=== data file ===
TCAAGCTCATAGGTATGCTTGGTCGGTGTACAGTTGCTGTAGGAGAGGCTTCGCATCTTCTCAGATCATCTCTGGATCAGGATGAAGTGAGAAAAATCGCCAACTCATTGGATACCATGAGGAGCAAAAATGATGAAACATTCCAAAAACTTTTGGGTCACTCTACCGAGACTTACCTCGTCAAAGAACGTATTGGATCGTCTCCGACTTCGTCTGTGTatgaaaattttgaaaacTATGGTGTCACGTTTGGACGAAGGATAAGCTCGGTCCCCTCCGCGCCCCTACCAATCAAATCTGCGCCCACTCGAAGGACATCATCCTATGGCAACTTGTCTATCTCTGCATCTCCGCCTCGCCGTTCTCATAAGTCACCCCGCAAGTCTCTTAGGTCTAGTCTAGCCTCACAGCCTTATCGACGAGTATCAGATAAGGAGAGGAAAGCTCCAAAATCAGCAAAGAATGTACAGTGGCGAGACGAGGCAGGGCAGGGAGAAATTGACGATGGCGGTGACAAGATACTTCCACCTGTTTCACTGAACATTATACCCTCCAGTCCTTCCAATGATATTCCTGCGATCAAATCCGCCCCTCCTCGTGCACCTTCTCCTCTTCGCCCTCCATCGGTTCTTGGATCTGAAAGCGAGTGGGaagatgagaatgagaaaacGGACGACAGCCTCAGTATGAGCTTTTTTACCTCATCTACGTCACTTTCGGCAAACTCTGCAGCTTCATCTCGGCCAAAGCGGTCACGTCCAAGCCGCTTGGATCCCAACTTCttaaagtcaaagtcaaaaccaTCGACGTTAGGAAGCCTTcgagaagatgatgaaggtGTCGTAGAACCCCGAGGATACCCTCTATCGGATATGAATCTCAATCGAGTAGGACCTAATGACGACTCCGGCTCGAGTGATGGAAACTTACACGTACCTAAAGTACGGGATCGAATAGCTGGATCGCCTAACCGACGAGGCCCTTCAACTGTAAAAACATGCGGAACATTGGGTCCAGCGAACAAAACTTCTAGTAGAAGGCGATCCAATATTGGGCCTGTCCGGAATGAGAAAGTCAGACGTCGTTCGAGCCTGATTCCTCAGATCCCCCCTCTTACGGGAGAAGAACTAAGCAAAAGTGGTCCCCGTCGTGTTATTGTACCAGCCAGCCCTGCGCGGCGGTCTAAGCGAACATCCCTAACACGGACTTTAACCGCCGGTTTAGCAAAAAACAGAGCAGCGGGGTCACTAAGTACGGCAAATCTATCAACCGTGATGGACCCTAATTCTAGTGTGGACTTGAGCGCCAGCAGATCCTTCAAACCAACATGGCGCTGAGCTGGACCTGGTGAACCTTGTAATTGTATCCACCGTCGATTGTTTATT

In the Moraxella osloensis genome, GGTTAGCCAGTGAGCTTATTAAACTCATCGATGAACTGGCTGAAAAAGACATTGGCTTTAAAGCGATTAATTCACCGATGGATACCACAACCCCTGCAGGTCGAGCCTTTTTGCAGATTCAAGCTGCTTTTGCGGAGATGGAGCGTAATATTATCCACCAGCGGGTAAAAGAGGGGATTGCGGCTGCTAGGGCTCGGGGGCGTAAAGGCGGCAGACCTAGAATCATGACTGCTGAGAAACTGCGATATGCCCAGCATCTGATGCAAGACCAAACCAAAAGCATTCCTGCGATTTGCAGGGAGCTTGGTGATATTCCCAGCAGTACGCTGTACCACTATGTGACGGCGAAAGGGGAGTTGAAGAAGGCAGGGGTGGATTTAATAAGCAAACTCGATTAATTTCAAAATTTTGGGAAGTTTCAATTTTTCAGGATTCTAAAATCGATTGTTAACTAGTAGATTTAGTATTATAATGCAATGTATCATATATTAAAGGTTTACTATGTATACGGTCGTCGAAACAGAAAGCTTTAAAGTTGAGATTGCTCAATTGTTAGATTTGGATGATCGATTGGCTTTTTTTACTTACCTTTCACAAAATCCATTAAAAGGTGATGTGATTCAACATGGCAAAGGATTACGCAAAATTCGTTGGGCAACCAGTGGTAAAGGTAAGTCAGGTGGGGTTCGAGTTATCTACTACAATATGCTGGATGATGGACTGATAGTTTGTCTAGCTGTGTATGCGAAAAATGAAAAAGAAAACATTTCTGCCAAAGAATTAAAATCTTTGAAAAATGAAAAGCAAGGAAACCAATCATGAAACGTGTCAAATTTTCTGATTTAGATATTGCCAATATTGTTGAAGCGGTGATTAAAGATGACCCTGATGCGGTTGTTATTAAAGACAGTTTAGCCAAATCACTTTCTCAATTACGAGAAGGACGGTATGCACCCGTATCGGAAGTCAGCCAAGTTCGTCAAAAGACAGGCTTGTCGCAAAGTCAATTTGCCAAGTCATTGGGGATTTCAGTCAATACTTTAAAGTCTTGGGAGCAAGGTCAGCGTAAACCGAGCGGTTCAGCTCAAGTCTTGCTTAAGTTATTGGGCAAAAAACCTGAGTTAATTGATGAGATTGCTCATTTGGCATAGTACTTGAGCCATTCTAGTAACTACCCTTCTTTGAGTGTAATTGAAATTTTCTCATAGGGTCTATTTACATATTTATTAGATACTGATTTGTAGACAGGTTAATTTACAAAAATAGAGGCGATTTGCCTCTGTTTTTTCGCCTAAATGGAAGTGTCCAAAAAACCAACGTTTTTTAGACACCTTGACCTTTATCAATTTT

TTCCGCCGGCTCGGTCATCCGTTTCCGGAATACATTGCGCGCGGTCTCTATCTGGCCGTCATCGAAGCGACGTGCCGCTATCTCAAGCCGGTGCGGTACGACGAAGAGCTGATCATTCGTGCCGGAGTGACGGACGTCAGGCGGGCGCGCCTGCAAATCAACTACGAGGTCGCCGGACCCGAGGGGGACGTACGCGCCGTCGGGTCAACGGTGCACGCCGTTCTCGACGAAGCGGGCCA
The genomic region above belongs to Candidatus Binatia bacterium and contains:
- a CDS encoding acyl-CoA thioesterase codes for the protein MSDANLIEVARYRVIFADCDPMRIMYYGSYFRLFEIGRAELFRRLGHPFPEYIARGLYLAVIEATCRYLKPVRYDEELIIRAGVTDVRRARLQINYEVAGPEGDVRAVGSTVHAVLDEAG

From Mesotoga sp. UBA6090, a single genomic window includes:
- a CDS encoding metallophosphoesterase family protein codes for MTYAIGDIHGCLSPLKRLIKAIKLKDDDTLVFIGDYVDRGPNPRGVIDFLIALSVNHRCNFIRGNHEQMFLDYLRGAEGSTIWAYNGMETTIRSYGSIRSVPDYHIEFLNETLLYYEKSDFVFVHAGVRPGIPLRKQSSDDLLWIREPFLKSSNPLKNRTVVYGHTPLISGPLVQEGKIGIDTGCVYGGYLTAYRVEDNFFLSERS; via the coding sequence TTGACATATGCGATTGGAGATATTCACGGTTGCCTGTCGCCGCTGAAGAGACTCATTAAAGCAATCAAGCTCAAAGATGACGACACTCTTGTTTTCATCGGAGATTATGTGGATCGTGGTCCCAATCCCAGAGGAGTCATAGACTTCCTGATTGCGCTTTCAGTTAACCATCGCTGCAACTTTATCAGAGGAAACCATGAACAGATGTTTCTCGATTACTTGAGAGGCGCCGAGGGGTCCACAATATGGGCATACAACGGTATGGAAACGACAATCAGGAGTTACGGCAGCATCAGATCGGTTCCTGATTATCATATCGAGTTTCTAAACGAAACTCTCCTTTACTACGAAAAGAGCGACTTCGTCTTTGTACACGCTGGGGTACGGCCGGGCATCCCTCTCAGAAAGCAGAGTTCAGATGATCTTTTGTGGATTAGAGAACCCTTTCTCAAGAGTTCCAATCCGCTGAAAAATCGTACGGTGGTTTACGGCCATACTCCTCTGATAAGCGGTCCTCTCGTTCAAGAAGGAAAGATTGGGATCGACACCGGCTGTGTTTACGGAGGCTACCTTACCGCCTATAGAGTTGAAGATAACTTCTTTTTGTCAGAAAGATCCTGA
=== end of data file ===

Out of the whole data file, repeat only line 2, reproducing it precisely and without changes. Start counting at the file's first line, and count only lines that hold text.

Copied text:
In the Moraxella osloensis genome, GGTTAGCCAGTGAGCTTATTAAACTCATCGATGAACTGGCTGAAAAAGACATTGGCTTTAAAGCGATTAATTCACCGATGGATACCACAACCCCTGCAGGTCGAGCCTTTTTGCAGATTCAAGCTGCTTTTGCGGAGATGGAGCGTAATATTATCCACCAGCGGGTAAAAGAGGGGATTGCGGCTGCTAGGGCTCGGGGGCGTAAAGGCGGCAGACCTAGAATCATGACTGCTGAGAAACTGCGATATGCCCAGCATCTGATGCAAGACCAAACCAAAAGCATTCCTGCGATTTGCAGGGAGCTTGGTGATATTCCCAGCAGTACGCTGTACCACTATGTGACGGCGAAAGGGGAGTTGAAGAAGGCAGGGGTGGATTTAATAAGCAAACTCGATTAATTTCAAAATTTTGGGAAGTTTCAATTTTTCAGGATTCTAAAATCGATTGTTAACTAGTAGATTTAGTATTATAATGCAATGTATCATATATTAAAGGTTTACTATGTATACGGTCGTCGAAACAGAAAGCTTTAAAGTTGAGATTGCTCAATTGTTAGATTTGGATGATCGATTGGCTTTTTTTACTTACCTTTCACAAAATCCATTAAAAGGTGATGTGATTCAACATGGCAAAGGATTACGCAAAATTCGTTGGGCAACCAGTGGTAAAGGTAAGTCAGGTGGGGTTCGAGTTATCTACTACAATATGCTGGATGATGGACTGATAGTTTGTCTAGCTGTGTATGCGAAAAATGAAAAAGAAAACATTTCTGCCAAAGAATTAAAATCTTTGAAAAATGAAAAGCAAGGAAACCAATCATGAAACGTGTCAAATTTTCTGATTTAGATATTGCCAATATTGTTGAAGCGGTGATTAAAGATGACCCTGATGCGGTTGTTATTAAAGACAGTTTAGCCAAATCACTTTCTCAATTACGAGAAGGACGGTATGCACCCGTATCGGAAGTCAGCCAAGTTCGTCAAAAGACAGGCTTGTCGCAAAGTCAATTTGCCAAGTCATTGGGGATTTCAGTCAATACTTTAAAGTCTTGGGAGCAAGGTCAGCGTAAACCGAGCGGTTCAGCTCAAGTCTTGCTTAAGTTATTGGGCAAAAAACCTGAGTTAATTGATGAGATTGCTCATTTGGCATAGTACTTGAGCCATTCTAGTAACTACCCTTCTTTGAGTGTAATTGAAATTTTCTCATAGGGTCTATTTACATATTTATTAGATACTGATTTGTAGACAGGTTAATTTACAAAAATAGAGGCGATTTGCCTCTGTTTTTTCGCCTAAATGGAAGTGTCCAAAAAACCAACGTTTTTTAGACACCTTGACCTTTATCAATTTT